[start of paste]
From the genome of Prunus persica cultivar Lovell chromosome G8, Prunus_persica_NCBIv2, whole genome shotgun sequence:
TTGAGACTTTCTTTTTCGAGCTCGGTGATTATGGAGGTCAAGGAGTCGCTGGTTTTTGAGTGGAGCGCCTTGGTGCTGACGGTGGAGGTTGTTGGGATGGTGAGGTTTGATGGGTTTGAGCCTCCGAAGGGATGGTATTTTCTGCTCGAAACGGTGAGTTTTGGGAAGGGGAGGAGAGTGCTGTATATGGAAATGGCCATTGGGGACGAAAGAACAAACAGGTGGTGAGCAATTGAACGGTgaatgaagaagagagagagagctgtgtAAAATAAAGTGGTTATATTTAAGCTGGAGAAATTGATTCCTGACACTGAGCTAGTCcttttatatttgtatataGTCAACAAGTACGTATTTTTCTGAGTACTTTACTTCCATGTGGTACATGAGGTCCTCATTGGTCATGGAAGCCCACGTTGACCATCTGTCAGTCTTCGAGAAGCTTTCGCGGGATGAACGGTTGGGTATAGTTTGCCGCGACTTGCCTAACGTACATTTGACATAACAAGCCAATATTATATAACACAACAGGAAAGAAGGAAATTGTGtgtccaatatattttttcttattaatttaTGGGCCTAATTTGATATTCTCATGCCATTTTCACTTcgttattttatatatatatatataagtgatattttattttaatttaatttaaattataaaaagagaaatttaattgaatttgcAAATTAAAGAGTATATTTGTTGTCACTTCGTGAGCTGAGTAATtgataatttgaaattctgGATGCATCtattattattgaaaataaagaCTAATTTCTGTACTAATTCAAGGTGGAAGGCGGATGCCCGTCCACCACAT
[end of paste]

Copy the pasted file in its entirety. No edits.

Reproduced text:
From the genome of Prunus persica cultivar Lovell chromosome G8, Prunus_persica_NCBIv2, whole genome shotgun sequence:
TTGAGACTTTCTTTTTCGAGCTCGGTGATTATGGAGGTCAAGGAGTCGCTGGTTTTTGAGTGGAGCGCCTTGGTGCTGACGGTGGAGGTTGTTGGGATGGTGAGGTTTGATGGGTTTGAGCCTCCGAAGGGATGGTATTTTCTGCTCGAAACGGTGAGTTTTGGGAAGGGGAGGAGAGTGCTGTATATGGAAATGGCCATTGGGGACGAAAGAACAAACAGGTGGTGAGCAATTGAACGGTgaatgaagaagagagagagagctgtgtAAAATAAAGTGGTTATATTTAAGCTGGAGAAATTGATTCCTGACACTGAGCTAGTCcttttatatttgtatataGTCAACAAGTACGTATTTTTCTGAGTACTTTACTTCCATGTGGTACATGAGGTCCTCATTGGTCATGGAAGCCCACGTTGACCATCTGTCAGTCTTCGAGAAGCTTTCGCGGGATGAACGGTTGGGTATAGTTTGCCGCGACTTGCCTAACGTACATTTGACATAACAAGCCAATATTATATAACACAACAGGAAAGAAGGAAATTGTGtgtccaatatattttttcttattaatttaTGGGCCTAATTTGATATTCTCATGCCATTTTCACTTcgttattttatatatatatatataagtgatattttattttaatttaatttaaattataaaaagagaaatttaattgaatttgcAAATTAAAGAGTATATTTGTTGTCACTTCGTGAGCTGAGTAATtgataatttgaaattctgGATGCATCtattattattgaaaataaagaCTAATTTCTGTACTAATTCAAGGTGGAAGGCGGATGCCCGTCCACCACAT